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Remote Content Access Challenge
The goal of this challenge is to provide a new, unobtrusive technique
by which consumers can accurately identify themselves so that
they can access stored content from a remote location. Accurate
identification means that it should not be easy for a consumer
to share her identity.
Current authentication solutions are usually built around a simple
password mechanism. Alternatively, licensed content is often associated
with a specific device. There are no technologies in wide deployment
that allow authenticated access in remote locations based on the
reliably detected identity of the consumer rather than that of
the device. There is a need for new solutions that allow consumers
to identify themselves in an unobtrusive manner from any device,
that provide greater reliability than password authentication,
and that cannot be loaned out or spoofed easily.
Solutions may have additional useful features, but we are looking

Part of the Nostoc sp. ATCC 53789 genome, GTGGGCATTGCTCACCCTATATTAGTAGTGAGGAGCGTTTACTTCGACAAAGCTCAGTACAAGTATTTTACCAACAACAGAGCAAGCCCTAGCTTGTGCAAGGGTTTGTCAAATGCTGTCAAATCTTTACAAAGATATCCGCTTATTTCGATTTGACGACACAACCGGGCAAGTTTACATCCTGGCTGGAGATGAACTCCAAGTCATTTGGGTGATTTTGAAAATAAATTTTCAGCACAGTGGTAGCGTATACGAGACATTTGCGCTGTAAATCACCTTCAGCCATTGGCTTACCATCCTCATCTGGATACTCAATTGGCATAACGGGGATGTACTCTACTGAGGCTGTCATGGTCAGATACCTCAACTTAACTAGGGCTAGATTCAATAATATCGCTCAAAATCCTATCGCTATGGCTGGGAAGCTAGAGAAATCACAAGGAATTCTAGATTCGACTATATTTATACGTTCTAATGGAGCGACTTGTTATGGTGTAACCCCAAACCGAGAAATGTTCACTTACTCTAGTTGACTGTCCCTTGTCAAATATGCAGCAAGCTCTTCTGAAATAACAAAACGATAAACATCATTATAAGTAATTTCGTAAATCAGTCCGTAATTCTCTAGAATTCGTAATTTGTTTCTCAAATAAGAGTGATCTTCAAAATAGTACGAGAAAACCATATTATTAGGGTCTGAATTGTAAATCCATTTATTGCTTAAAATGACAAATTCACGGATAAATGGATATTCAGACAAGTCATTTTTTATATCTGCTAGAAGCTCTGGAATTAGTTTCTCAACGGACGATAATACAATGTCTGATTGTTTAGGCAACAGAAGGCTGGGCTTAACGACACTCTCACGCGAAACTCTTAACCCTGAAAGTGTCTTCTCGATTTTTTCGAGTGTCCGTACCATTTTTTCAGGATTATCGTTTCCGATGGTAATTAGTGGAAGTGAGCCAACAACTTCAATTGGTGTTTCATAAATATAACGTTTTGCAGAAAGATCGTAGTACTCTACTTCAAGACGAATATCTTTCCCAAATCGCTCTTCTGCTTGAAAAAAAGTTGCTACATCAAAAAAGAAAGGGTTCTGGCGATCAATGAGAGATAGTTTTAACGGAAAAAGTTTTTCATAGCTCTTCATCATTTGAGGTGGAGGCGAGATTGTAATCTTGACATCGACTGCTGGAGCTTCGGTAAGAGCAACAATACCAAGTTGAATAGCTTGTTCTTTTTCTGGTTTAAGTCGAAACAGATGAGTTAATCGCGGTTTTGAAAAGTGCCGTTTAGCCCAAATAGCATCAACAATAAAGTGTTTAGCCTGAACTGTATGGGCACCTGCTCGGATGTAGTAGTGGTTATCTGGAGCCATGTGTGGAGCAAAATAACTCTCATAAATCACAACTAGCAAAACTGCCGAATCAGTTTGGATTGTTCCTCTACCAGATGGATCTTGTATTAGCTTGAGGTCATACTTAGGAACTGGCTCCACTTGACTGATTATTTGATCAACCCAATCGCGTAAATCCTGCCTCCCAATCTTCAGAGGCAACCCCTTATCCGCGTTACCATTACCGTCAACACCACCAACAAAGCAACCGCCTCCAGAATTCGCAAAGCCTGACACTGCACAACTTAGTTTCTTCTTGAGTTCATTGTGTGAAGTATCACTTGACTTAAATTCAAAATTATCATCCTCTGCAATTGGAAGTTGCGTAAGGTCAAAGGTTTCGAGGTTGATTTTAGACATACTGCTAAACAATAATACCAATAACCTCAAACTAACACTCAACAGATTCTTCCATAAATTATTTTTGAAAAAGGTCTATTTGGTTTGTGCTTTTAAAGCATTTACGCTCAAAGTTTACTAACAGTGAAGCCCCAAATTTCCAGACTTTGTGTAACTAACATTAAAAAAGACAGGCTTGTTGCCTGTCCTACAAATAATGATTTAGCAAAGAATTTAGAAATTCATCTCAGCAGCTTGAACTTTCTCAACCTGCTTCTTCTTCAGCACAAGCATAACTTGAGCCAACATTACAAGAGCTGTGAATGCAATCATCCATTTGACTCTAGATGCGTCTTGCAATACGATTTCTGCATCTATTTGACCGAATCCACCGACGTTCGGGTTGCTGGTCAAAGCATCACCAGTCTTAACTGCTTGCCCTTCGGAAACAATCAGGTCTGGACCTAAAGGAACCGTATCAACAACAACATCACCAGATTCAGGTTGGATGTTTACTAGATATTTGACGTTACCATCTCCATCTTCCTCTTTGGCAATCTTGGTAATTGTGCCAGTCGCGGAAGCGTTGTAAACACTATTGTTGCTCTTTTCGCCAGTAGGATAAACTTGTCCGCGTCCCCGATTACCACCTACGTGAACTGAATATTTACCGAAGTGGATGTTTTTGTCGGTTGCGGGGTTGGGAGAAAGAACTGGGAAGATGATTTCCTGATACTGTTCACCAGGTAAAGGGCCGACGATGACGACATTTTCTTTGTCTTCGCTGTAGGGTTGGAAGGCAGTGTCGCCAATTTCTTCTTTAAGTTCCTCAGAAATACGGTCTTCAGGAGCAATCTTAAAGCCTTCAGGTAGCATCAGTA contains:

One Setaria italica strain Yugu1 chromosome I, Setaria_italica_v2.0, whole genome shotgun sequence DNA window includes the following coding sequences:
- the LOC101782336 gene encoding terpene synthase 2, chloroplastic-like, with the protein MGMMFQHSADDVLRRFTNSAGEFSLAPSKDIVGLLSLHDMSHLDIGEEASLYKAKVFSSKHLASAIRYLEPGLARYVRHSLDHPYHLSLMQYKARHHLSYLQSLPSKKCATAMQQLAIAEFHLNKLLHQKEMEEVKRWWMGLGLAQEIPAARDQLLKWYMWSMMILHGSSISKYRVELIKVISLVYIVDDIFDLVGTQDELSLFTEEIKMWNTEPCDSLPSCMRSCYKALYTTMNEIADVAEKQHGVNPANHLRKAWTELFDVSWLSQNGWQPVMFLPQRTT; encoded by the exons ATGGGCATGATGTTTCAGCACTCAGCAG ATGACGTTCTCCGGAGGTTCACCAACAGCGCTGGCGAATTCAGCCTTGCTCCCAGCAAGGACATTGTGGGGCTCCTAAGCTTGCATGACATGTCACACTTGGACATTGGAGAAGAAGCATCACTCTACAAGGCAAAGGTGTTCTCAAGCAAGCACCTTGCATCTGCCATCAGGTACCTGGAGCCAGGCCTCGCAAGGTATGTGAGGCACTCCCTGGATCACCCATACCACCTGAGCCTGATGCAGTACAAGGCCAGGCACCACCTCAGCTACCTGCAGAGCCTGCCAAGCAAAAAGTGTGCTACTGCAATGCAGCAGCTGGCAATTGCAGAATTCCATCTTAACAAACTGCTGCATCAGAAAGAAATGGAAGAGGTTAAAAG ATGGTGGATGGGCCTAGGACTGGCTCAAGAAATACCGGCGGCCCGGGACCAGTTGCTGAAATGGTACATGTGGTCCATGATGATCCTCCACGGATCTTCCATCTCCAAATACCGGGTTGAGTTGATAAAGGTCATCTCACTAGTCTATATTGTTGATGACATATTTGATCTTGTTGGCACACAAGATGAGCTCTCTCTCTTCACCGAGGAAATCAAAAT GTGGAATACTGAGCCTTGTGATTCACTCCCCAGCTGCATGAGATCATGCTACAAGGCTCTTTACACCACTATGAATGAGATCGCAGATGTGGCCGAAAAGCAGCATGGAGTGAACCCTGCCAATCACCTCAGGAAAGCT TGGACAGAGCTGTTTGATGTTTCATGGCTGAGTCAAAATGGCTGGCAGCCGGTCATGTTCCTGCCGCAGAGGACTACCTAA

for techniques which come closest to meeting at least the following
It should allow a consumer to make their established identity
known from a variety of devices.
It should be able to distinguish
between the authorized consumer and other users who may or may
not have permission from the true consumer to use that identity.
should have a very small likelihood of misidentifying the consumer,
either by not recognizing them (false negative) or identifying
them as someone else (false positive).
It should be resistant
to spoofing (i.e., tricking the system into allowing someone
else to access the identified consumer's content).
It should be
compatible with a system for opting-in or opting-out.
allow a consumer to be identified anonymously, i.e., the consumer
should be able to establish their identity for access purposes
without disclosing personally identifiable information.
It should be very consumer
friendly, i.e. no more onerous than a username and password.
does not have to be 100% accurate in detecting misuse, but should
reliably identify repeated misuse.
It could be a monitoring or
auditing technology rather than a specific authentication mechanism.